What should you do if a dog attacks?


(Valerie Skinner) #1

Having recently 'enjoyed' a really rather frightening experience (no injuries, thank heavens) it made me think - what is the best course of action if you encounter an aggressive dog?


Here is what happened to us. My 8 year old and I, with 3 adult dogs and one boisterous puppy in tow, had just left the house and were heading up the lane for our walk. An (English) neighbour had left his gate open and, although walking away from, not towards his property, his staffie type thing raced out of his driveway intent on attacking our group.


I stupidly had leads wrapped round each wrist for 2 of the dogs so could not release them. My little boy had the puppy and Sasha. Sasha leaped in front of Shaun and took the full force of the staffie. Her spine was covered in saliva where I think it tried to bite down but she'd managed to twist out of the way. Shaun's terrified screaming - and I mean terrified as he had hold of Sasha's leash while she was being attacked so this was going on immediately in front of him - brought the neighbour's wife out who got hold of their dog. She laughed it off, telling Shaun "That's how animals talk". I won't tell you what I said.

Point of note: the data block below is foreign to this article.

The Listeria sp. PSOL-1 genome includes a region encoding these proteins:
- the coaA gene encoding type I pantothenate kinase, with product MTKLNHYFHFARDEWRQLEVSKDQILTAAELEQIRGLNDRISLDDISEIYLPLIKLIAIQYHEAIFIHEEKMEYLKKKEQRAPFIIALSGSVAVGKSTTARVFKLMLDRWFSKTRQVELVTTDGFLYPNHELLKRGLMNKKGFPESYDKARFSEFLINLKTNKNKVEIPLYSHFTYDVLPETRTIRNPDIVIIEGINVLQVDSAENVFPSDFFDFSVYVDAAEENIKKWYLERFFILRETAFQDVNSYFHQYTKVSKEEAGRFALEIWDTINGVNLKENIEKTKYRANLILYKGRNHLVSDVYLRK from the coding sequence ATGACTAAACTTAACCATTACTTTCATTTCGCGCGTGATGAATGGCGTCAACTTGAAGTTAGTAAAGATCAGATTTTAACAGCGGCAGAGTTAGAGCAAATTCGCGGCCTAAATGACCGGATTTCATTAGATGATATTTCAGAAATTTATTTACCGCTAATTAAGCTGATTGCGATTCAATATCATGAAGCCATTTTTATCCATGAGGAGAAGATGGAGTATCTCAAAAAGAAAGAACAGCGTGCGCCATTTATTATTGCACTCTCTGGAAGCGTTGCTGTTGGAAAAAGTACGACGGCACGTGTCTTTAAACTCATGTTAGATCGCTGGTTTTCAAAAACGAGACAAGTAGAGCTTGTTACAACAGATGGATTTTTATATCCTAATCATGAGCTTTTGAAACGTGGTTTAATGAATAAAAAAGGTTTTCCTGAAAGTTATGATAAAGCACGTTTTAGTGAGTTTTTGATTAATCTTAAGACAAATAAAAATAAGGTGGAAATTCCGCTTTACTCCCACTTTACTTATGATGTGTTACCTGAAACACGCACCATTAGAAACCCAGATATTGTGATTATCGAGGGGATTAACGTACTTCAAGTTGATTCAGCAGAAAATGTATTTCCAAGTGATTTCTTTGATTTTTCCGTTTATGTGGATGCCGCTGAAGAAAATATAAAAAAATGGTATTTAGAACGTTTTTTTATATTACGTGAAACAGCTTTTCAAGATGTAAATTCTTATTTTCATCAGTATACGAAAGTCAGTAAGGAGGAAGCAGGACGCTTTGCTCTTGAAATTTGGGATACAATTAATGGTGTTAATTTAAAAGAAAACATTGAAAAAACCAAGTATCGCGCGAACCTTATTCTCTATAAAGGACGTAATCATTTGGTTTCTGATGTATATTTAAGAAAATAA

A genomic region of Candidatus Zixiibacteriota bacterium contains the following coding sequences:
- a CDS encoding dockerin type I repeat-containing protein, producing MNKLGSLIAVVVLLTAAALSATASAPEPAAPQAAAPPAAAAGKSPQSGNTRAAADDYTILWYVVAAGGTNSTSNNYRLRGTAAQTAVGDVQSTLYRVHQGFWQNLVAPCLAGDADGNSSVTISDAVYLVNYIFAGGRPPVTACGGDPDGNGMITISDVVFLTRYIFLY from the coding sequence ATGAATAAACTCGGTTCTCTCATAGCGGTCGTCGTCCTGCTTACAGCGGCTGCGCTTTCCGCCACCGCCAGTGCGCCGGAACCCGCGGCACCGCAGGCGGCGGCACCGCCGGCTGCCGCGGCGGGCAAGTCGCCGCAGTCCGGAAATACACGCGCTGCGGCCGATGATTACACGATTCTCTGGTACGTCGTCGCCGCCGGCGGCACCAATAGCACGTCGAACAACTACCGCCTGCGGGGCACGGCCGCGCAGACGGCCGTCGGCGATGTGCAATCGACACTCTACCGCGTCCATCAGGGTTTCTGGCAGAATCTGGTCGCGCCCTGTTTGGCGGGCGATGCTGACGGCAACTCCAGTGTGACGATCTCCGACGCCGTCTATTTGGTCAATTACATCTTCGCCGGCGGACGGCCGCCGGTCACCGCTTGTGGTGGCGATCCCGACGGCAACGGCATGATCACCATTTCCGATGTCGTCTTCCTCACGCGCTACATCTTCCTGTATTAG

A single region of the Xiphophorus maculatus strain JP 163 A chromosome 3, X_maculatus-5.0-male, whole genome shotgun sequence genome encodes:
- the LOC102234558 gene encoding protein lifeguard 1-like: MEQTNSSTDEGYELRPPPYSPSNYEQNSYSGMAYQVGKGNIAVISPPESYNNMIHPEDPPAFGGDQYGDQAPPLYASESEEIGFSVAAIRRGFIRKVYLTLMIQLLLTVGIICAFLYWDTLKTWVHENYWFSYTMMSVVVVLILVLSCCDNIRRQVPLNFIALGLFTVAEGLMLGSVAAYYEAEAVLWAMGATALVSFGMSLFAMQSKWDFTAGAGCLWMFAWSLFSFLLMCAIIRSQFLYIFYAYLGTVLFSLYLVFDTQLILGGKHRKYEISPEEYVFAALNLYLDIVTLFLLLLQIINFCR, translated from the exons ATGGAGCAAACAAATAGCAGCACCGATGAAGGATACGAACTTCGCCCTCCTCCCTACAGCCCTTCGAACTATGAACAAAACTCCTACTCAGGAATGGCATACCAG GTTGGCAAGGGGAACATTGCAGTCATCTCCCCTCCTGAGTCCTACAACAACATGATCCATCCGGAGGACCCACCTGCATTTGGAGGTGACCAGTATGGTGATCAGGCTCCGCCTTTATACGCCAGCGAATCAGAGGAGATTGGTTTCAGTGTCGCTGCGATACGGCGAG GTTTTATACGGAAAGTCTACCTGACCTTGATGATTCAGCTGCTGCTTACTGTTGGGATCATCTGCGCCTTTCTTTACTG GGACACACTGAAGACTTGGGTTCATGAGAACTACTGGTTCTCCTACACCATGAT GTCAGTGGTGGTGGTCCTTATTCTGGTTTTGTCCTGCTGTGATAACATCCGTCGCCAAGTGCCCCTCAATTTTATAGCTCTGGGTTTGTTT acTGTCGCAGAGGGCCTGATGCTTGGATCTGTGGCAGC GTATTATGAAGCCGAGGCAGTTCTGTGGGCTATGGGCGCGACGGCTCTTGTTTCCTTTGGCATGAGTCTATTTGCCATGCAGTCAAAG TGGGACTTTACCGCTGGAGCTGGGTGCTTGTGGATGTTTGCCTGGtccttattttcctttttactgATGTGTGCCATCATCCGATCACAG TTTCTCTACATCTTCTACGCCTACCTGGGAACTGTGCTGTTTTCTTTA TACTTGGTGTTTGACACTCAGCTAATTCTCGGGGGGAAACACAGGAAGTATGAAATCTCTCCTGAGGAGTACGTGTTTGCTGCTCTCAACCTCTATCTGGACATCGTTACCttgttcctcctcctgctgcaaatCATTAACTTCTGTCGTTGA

Anyway, what should I have done? What could I have done? When we go out now I do take a stick with the completely fanciful notion that if it charged again it would need to impale itself on the spear that would be pointing at it before it reached my family.